I was going to say “me too,” but really what I like is starting with simple solutions, which is actually a different animal.
Real-life programming projects tend to be very big. I’ve worked on lots of projects which have been hundreds of thousands of lines of code each. I’ve got the source to Heroes IV here, for example, and it consists of 330,000 lines in 1500 files. You don’t optimize projects like that to start, since it’s both time consuming and error-prone.
Rather, you write something that’s logical and straightforward first. Reliability, readability, and ease of maintenance are where your initial priority. Later, you measure to see what code is using the most time, and focus your efforts on that.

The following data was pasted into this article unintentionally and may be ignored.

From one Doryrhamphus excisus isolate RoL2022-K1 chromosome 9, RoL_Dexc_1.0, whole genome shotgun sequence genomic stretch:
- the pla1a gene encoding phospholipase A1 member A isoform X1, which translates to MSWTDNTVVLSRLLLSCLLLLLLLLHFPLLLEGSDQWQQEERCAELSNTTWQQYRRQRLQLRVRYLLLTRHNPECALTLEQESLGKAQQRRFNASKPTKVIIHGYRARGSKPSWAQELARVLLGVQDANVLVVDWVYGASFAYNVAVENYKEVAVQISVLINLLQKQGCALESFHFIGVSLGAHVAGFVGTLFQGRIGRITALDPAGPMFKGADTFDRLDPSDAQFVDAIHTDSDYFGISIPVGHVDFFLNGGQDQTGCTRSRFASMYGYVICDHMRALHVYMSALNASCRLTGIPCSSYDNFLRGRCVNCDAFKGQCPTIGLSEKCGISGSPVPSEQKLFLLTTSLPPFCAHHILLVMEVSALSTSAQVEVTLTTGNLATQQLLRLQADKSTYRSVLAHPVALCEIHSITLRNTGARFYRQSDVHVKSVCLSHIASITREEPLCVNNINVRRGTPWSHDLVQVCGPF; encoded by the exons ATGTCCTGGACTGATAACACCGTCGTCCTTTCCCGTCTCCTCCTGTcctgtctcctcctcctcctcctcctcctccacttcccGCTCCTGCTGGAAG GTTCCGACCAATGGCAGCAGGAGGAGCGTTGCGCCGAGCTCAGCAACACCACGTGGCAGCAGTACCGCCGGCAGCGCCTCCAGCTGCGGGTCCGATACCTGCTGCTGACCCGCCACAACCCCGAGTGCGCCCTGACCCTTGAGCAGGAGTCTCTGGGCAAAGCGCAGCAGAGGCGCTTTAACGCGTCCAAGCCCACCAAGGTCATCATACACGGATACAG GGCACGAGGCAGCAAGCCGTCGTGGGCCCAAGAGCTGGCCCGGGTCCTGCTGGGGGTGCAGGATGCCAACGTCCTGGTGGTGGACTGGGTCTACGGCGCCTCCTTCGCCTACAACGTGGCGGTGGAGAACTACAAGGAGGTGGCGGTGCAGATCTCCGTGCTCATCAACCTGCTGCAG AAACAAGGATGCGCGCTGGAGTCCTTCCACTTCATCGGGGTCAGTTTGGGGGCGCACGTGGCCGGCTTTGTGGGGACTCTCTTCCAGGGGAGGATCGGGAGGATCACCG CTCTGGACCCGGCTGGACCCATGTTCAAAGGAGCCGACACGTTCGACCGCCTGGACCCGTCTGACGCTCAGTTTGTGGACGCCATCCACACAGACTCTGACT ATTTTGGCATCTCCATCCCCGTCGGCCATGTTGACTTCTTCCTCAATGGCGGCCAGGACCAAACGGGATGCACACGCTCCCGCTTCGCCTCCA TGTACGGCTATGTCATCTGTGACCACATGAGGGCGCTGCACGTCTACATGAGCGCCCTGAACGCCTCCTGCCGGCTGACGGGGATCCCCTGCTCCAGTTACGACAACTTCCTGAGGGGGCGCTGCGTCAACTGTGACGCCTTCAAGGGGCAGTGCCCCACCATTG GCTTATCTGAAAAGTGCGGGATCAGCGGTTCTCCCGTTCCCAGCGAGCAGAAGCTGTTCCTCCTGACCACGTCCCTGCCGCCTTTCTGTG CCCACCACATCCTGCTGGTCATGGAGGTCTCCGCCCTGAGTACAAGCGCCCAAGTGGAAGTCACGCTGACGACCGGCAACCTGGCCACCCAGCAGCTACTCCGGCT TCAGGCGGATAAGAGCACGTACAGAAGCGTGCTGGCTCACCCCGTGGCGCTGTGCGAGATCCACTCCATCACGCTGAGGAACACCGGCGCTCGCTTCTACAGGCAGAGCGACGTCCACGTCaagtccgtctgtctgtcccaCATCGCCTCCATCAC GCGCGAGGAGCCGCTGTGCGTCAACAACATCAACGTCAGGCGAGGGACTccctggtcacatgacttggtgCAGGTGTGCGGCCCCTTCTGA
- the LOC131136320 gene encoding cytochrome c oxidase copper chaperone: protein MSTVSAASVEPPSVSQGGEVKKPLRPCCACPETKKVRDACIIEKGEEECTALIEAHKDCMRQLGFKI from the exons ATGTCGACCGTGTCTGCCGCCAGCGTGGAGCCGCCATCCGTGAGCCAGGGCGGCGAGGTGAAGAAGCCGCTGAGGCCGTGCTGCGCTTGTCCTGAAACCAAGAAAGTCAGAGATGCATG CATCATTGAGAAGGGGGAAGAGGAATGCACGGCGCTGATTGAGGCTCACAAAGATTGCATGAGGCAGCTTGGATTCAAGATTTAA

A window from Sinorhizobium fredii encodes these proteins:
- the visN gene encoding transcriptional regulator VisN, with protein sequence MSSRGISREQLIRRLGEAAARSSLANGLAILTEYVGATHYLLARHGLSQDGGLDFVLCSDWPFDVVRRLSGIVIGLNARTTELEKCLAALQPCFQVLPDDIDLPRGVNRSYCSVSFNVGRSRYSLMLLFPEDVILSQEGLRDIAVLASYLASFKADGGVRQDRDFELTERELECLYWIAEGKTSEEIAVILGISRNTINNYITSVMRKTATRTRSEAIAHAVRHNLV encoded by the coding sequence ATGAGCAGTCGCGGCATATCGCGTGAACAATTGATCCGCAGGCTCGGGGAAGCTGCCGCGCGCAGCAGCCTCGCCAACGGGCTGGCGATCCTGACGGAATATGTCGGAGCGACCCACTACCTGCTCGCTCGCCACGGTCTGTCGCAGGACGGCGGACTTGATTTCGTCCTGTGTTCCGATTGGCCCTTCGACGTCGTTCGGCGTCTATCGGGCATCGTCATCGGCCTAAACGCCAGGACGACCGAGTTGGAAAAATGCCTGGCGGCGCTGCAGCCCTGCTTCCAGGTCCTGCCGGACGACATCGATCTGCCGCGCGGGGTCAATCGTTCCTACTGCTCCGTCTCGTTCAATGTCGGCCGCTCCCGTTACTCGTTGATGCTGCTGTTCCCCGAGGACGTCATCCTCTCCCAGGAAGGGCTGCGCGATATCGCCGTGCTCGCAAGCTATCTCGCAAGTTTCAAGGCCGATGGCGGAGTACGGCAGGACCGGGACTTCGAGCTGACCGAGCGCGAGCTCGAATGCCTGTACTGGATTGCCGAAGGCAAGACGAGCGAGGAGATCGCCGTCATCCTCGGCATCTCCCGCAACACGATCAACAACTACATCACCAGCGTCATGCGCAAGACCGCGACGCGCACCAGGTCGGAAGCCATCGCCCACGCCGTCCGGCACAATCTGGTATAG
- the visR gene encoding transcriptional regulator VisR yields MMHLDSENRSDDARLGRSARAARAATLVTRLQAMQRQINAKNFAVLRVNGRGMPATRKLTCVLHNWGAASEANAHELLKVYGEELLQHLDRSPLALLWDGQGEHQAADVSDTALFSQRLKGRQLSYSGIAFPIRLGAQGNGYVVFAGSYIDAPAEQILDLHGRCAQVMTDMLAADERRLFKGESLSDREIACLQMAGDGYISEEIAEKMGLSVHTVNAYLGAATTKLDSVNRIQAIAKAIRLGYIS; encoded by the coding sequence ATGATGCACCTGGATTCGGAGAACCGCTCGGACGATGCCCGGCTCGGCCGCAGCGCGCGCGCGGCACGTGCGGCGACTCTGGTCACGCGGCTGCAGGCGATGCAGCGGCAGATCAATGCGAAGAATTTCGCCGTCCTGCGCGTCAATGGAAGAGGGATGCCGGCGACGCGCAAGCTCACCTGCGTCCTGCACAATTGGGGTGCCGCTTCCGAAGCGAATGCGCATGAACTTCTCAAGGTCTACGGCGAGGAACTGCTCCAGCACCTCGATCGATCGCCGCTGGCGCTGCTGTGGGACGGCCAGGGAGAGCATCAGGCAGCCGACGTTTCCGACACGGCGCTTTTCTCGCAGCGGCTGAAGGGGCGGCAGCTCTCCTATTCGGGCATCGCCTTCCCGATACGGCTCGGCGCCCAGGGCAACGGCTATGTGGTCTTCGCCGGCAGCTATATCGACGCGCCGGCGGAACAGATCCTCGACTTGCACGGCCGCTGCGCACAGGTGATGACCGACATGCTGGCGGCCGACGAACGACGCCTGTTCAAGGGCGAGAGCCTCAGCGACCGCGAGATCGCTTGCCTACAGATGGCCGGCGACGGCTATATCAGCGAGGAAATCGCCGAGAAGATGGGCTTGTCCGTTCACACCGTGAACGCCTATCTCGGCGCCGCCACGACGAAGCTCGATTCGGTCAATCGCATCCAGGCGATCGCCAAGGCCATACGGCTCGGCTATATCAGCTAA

Not only that, speed is the only thing you optimize for. “Least number of lines of code” isn’t ever a goal, though it can be a side effect, since you want to re-use code as much as possible since it both reduces effort and minimizes the number of places you need to make fixes.
That tends to carry over into how I view TIS-100. And Infinifactory and SpaceChem as well, though those are not really programming puzzles, they’re more programming-adjacent. They’re mechanical, rather than abstract, and when logic gets involved it’s more gate-level logic like AND, OR, and R/S gates, rather than programming.
I think the last time I focused on number of instructions, I was working on a computer with 256 bytes (bytes, not K) of RAM. Once I started working with the Atari 800, I had 48K of RAM, code size wasn’t a priority.